Geopolitical fall out emanating from the crash of flight MH17 is yet to be fully realised. A definitive truth of the circumstances surrounding what transpired has not been fully consolidated. In such situations the dark arts of assessment and guesswork are at the forefront of all deliberations surrounding the deaths of nearly 300 people.
It sounds like a distant planet in a dystopian sci fi movie, and the place itself doesn't disappoint. Welcome to Transnistria, a tiny strip of land measuring less than 15 miles wide. Long linked to organised crime, the government here doesn't take too kindly to journalists, so for a special report with Channel 4 News, we went in undercover.
True, Putin is no Hitler. But it is a warning from history to those who believe his ambitions will end at Sevastopol. Crimea is a special case, we are told, because of its ethnic Russian population and importance in Russian history. The same arguments were made about the Sudetenland, and its German population, in 1938.
Beneath the pallid smog of billowing smoke that hangs above Independence Square in Kiev, the belligerents of the civil war pause for breath in a conflict that few can be sure will not resume. If it does, the rebels that hide behind their barricades, and the state forces that try to haul them down, may discover that - beneath the burnt-out tyres, barrels, and rubble - the unexpected weight of history lies very much alive and unwell.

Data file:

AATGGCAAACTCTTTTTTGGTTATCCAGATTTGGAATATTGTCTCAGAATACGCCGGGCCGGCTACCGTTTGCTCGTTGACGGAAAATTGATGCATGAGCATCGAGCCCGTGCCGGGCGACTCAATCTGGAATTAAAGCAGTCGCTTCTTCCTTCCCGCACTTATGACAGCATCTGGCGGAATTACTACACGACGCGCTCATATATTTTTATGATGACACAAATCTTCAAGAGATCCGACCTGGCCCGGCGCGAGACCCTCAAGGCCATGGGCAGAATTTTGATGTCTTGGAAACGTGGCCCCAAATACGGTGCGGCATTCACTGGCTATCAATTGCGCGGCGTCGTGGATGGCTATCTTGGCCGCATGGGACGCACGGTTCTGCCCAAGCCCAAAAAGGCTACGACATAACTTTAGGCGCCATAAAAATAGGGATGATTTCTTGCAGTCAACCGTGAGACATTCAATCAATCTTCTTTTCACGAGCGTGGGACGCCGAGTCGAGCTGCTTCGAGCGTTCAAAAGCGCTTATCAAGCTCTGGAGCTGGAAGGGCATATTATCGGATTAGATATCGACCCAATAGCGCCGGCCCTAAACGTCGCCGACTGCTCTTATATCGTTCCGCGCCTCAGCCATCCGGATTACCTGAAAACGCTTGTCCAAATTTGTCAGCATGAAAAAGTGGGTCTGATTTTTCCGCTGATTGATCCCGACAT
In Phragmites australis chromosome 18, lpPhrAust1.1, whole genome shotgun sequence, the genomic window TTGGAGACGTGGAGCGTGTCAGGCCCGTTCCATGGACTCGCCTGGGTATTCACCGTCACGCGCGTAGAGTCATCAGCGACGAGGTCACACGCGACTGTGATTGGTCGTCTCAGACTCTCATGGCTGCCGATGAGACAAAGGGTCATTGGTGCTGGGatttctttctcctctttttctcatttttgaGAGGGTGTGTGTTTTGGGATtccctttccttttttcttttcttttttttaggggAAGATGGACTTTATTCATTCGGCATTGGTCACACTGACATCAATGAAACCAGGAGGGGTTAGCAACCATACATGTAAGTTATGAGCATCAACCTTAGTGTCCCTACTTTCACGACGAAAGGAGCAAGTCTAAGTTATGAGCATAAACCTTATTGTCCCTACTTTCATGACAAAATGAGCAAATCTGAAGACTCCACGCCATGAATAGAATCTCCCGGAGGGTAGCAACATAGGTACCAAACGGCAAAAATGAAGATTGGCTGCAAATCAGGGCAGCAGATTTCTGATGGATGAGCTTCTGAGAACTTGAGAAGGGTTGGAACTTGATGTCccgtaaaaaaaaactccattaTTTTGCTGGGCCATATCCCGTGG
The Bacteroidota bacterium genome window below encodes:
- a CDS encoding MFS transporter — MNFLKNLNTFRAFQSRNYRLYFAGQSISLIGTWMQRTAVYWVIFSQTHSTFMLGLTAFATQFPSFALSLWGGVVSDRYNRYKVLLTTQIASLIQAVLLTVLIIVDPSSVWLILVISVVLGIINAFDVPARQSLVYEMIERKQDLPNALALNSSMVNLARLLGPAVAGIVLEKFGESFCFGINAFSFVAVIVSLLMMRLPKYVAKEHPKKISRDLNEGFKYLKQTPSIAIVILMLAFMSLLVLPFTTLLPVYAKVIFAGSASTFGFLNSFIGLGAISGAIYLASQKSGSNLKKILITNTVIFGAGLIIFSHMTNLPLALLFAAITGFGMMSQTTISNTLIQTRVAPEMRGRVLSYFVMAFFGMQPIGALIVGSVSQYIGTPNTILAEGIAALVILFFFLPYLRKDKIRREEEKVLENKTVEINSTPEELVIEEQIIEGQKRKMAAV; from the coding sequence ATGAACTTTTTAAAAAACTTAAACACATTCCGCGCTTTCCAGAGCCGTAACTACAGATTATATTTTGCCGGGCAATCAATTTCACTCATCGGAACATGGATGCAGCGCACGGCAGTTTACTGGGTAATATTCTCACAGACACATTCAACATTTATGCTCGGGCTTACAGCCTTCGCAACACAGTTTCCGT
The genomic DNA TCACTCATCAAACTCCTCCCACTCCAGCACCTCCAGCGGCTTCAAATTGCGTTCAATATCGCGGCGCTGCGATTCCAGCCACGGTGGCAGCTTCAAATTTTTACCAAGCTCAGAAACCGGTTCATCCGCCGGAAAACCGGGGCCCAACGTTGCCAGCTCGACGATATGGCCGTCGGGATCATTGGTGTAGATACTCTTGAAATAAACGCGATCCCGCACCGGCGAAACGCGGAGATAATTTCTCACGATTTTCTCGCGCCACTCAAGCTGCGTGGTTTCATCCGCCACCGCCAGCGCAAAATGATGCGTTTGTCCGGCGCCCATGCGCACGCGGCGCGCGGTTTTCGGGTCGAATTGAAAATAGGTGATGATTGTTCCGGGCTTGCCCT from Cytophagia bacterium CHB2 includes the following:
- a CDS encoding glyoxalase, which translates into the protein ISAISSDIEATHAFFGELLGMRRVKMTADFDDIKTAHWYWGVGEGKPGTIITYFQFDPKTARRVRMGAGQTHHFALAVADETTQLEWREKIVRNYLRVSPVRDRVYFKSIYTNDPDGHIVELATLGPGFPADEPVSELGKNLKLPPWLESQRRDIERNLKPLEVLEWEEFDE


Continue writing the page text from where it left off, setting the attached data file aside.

One of the many remarkable things revealed by the NSA spying revelations is how remote from the subject of their surveillance spies have become. Programmes with enigmatic names like XKeyscore or PRISM scan mainframe computers in far away bunkers, collecting and sifting through reams of emails and searches, which disconcertingly reveal to faceless bureaucrats our most intimate thoughts and intended actions.
It's difficult to imagine how cyber warfare could wreak the same havoc as traditional, conventional war. But as former director of national intelligence Mike McConnell once noted, cyber war has the potential to mirror the nuclear challenge - less in the physical sense, but in terms of the potential economic and psychological effects.
The Russian authorities, it appears, are fighting an internal 'Cold War'. It's a war of attrition and containment that has seen civil society attacked through the introduction of legislation aimed to restrict their activities... This onslaught on human rights shows no signs of abating and it's time the international community took this seriously.